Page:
Finding credible information about cocktails is perhaps one of the most difficult tasks facing cocktail enthusiasts. Although many books exist and the Internet is peppered with cocktail blogs, no single source or authority has been able to produce a comprehensive history of every drink. Neither is this reasonable to do, considering the vast array of drinks.
Most of us just read David Wondrich, author of Imbibe! and drinks writer for Esquire magazine, and are done with it. He is the foremost researcher of cocktails by a mile. Then there are writers such as Eric Felten and Jason Wilson, and our own Wayne Curtis, who have distinguished themselves by thorough research and thoughtful writing. But even with a handful of writers and researchers dedicated to the task, a quick Google search for your favorite drink can bring up often contradictory and confusing information.
A few years ago, when I began researching the Rickey (Washington, D.C.'s native cocktail), I quickly found one of the reasons for these discrepancies. It turns out that history itself is replete with the same types of miscues and misinformation found on the Internet. So much that my idea of what a Rickey is, and what a Rickey was, are completely different after only a year of investigation.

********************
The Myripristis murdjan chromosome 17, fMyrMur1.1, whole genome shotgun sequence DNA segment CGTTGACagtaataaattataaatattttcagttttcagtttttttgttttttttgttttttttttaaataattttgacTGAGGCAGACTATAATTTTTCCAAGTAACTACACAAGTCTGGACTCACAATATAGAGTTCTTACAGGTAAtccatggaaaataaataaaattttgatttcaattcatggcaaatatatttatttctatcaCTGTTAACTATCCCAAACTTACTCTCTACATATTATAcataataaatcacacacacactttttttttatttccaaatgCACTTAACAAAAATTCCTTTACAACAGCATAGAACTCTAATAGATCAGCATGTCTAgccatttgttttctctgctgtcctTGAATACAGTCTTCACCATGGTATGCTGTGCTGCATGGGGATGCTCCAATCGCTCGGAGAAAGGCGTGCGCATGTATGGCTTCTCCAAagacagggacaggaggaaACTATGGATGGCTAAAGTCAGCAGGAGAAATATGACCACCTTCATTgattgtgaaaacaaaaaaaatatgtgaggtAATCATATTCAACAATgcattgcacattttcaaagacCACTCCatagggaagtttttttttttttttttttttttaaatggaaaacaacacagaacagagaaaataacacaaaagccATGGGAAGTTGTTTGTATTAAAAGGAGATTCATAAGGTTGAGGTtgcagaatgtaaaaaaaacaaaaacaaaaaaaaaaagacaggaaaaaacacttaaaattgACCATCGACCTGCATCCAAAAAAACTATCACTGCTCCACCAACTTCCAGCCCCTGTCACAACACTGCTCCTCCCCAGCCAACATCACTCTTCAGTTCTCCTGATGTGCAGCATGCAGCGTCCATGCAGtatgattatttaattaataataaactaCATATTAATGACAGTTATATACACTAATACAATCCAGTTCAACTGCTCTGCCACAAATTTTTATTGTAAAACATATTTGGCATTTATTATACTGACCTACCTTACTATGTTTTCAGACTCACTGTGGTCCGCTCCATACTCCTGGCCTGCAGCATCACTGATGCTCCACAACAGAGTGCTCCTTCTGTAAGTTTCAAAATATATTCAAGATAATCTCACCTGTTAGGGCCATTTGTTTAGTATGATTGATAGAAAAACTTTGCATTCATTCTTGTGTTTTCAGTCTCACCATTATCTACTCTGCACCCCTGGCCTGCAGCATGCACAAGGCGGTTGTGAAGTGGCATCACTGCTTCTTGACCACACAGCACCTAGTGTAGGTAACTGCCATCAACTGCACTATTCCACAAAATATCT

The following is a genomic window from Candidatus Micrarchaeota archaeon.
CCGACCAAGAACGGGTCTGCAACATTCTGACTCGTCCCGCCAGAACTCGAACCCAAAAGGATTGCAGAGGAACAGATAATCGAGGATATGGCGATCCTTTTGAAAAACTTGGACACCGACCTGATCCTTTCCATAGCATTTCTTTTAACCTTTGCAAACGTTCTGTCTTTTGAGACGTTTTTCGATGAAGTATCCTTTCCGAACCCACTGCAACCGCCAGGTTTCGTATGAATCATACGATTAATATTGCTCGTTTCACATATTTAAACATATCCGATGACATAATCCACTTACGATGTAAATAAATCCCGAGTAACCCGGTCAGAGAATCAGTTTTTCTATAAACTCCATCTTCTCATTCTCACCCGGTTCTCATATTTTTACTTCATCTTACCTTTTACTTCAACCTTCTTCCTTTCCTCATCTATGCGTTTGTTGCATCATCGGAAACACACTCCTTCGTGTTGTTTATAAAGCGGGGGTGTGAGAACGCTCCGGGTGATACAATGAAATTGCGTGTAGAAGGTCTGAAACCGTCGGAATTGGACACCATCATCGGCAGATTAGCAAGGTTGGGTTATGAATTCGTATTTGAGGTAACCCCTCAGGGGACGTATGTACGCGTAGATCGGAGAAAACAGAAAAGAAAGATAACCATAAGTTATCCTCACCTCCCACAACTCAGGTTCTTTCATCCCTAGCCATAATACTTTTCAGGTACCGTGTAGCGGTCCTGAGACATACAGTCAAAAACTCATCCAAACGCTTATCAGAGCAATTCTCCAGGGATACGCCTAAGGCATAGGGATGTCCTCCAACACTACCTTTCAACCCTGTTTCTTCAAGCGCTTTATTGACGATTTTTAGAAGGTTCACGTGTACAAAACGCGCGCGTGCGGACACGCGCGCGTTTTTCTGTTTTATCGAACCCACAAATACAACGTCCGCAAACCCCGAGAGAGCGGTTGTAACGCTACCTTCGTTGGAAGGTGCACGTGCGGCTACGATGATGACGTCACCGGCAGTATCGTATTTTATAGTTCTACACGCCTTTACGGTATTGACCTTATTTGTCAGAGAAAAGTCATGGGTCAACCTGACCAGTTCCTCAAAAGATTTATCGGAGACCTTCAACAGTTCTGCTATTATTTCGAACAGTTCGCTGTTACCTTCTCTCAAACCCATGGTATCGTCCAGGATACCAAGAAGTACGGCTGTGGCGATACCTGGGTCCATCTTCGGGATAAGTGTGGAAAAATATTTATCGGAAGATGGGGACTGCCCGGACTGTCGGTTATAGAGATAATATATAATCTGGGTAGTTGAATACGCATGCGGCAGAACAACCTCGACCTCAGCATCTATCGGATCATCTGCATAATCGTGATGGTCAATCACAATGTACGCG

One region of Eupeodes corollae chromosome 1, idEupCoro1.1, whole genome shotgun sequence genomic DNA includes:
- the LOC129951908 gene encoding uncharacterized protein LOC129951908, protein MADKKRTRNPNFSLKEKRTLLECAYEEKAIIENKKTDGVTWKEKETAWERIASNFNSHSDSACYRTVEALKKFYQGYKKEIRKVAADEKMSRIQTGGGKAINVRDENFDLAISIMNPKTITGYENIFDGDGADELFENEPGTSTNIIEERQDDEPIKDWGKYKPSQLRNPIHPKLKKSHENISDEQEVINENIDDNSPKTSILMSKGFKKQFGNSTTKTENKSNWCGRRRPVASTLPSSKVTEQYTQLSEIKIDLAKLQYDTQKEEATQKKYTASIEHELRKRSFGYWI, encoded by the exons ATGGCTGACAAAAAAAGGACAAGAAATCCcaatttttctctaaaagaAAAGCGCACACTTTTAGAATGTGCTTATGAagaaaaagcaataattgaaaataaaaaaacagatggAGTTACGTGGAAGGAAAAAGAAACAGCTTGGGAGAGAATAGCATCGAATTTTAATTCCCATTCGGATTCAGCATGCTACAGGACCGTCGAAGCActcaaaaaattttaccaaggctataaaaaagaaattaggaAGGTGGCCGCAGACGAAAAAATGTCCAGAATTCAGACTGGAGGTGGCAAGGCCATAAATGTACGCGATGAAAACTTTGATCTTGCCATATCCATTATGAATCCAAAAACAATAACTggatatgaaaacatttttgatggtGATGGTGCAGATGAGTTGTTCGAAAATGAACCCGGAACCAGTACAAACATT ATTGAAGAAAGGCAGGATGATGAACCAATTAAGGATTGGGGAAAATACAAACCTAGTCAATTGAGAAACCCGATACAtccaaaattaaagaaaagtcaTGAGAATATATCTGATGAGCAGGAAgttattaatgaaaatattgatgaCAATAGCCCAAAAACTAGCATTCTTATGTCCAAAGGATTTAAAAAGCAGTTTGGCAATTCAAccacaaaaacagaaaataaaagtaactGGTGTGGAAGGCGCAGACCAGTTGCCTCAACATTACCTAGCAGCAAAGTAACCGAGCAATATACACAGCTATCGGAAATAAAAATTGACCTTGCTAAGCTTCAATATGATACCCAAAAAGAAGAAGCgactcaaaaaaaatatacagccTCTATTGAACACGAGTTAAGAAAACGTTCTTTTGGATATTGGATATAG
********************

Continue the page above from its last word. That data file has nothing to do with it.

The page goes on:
As it turns out, Colonel Joe Rickey didn't like cocktails. The lime shell (the rind left over when the lime is squeezed) is essential to the drink, and without the shell it's called a Sheffield Rickey. Mineral water, not soda water, was used in the drink. It began with bourbon, not gin. The limes used were key limes and not Persian limes, and they were available at the old Center Market in Washington, D.C. The Rickey was created at Shoomakers (two O's), not the Willard.
The list goes on and on, and I'm sure with even more research the story will, predictably, change. I find this not just interesting but enlivening. It turns out that despite history being set, its investigation, much like the present, is forever unraveling with the addition of new information and perspectives. But I digress.
Sadly, the worst of the information I found about the Rickey was on Wikipedia. The claims were false and unsubstantiated. Instead of stomping my feet I decided to do something about it and wrote what I affectionately refer to as the "Rickipedia" article. It was posted last week and can be seen here. At the very least, this should clear up the confusion about one drink (for now, anyway).
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